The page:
PPE Casino Resorts, run by the The Cordish Companies, contacted the town earlier this month about the possibility of building a 24-hour slots parlor, said Danvers Selectman Dan Bennett.
The parlor would be located in the rear of the mall, where Marshalls and the facility’s food court is currently located. The initial proposal calls for an approximately 50,000-square-foot addition to be added to the current facility. The proposed slots parlor would have up to 1,250 slot machines and be open 24 hours, according to Bennett.
PPE Casino Resorts was one of 11 gambling companies that submitted a $400,000 application fee to the Massachusetts Gaming Commission earlier this month. Over the next year, the commission will recommend awarding three casino licenses and one slots parlor permit to operate gambling facilities in the state. The three casinos will be spread out in the Greater Boston area, and the southern and western sections of the state. There are no geographic restraints regarding the single slot parlor; it can be designated anywhere in the state.
In an email, PPE Casino Resorts spokeswoman Ashley Miller would not comment on the Danvers plan and referred the Globe to a Jan. 15 company press release. That release included a statement from Joe Weinberg, the company’s managing partner. “We are very enthusiastic about the Massachusetts market and look forward to working with the State and the Massachusetts Gaming Commission on our application,” he said.
PPE Casino Resorts was one of two companies, along with Rush Street Gaming of Chicago, which did not specify a license type or location in its application. To date, two other companies have applied for a slots parlor license. They include Plainridge Racecourse in Plainville, and Raynham Park, LLC, in Raynham.
Cordish has developed several other casinos in the country, including the Hard Rock Hotel & Casinos in Hollywood/Ft. Lauderdale and Tampa, Florida. The Company also opened Maryland Live! Casino in the Baltimore-Washington D.C. area last June.
Commission spokeswoman Elaine Driscoll said the commission expects to award the slots parlor in the fall, and the three casino licenses in Feb. of 2014.Driscoll said the state’s minimum requirements for a slots parlor call for a $125 million capital investment, a $25 million initial license fee, and added that 40 percent of the gross gaming revenues would go to state taxes. Host communities would have the right to approve or reject a proposal through a referendum, and also would negotiate agreements that could include financial compensation from the designated gaming facility. Surrounding communities also have the right to negotiate agreements with a gaming facility that would address area concerns.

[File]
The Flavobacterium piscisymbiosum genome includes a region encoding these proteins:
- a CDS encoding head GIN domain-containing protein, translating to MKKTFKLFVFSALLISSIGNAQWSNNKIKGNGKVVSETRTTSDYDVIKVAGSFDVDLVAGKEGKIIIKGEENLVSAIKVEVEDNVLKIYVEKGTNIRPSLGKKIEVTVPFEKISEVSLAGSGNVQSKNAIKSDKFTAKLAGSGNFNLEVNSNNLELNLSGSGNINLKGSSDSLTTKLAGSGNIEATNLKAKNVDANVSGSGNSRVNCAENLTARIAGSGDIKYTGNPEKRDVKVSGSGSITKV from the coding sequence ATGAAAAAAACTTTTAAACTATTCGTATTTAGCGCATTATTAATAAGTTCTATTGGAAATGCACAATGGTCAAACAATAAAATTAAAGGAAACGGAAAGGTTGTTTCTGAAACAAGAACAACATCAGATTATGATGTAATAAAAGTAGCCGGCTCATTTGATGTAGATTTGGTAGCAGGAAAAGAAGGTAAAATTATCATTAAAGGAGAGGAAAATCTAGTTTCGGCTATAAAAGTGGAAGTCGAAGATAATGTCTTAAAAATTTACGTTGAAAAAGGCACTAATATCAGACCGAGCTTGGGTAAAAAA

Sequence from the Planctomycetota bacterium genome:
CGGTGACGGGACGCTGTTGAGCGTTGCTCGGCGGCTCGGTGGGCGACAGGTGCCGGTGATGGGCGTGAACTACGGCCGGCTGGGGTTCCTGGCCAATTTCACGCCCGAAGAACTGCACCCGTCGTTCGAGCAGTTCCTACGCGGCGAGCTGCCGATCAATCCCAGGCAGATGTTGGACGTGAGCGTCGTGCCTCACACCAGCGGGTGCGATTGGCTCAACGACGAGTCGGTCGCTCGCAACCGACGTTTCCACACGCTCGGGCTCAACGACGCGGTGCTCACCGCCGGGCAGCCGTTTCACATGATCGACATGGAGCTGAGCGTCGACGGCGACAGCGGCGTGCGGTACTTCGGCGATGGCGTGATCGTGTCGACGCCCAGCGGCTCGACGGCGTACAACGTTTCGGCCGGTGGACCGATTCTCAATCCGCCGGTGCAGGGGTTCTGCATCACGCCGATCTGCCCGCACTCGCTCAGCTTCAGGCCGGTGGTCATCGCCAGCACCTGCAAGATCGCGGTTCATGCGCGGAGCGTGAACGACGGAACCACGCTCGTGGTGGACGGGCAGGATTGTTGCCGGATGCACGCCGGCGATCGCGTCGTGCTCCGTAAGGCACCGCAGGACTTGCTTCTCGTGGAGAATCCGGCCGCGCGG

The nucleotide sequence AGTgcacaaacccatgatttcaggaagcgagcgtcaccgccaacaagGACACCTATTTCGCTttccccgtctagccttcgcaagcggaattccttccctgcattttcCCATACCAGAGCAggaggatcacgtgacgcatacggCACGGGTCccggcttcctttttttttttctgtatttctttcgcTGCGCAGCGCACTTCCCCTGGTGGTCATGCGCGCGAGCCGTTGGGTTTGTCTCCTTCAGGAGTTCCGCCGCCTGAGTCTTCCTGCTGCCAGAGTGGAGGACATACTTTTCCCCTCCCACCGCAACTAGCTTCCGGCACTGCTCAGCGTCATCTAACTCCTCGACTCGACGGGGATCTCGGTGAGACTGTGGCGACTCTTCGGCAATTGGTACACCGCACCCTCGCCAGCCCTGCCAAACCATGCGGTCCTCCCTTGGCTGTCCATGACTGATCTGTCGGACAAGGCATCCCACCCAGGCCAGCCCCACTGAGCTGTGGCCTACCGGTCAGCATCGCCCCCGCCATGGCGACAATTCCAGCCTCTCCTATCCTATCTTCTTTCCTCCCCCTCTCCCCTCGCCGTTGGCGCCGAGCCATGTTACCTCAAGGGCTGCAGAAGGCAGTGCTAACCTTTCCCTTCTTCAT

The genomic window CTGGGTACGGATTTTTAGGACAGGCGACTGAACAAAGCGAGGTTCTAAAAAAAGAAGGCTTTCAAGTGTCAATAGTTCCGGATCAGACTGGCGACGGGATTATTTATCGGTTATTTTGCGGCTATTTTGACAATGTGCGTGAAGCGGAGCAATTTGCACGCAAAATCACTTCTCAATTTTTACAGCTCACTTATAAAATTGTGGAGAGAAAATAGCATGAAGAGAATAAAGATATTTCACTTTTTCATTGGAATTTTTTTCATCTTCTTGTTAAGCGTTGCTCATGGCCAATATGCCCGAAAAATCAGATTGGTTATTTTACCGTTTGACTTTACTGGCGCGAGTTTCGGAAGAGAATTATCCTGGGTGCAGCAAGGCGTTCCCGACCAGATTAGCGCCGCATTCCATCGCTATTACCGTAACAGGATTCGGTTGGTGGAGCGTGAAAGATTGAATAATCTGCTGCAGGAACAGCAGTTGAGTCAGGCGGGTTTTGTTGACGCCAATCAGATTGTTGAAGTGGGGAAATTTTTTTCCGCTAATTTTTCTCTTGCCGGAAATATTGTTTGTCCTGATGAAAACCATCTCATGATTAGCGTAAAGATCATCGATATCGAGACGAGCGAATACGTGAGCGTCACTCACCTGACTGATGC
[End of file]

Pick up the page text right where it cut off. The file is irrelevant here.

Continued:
A spokesman for Simon Property Group, owner of the Liberty Tree Mall, said he hadn’t heard anything about a casino planned for the site.
“We never comment on sales or auisitions but in terms of the casino I haven’t heard anything,” said Les Morris, director of property relations for the Simon Property Group. That mall sits on 83.5 acres and opened in 1972.
Around Danvers, reaction was mixed to the possibility of a slots parlor coming to town. Bennett, the selectman, believes Liberty Tree should stay a mall. “I don’t think it’s the highest and best use of the property. It’s a retail shopping center and that’s what it should remain in my opinion.”
Danvers Town Manager Wayne Marquis declined to specify which gambling company he had spoken with, but acknowledged a gambling company’s representative had called him twice in the last two weeks. He said he had informed the town’s selectmen about the contact.
Kyriakos “Kary” Andrinopoulos, co-owner of New Brothers Restaurant and Deli in Danvers Square, said he would welcome a gambling facility town.
Andrinopoulos, the Danvers Rotary Club’s honorary mayor of Danvers, believes a $125 million investment would mean more jobs and money for the community. “It could also mean lower property taxes, which would be good for businesses and people who own homes,” he said.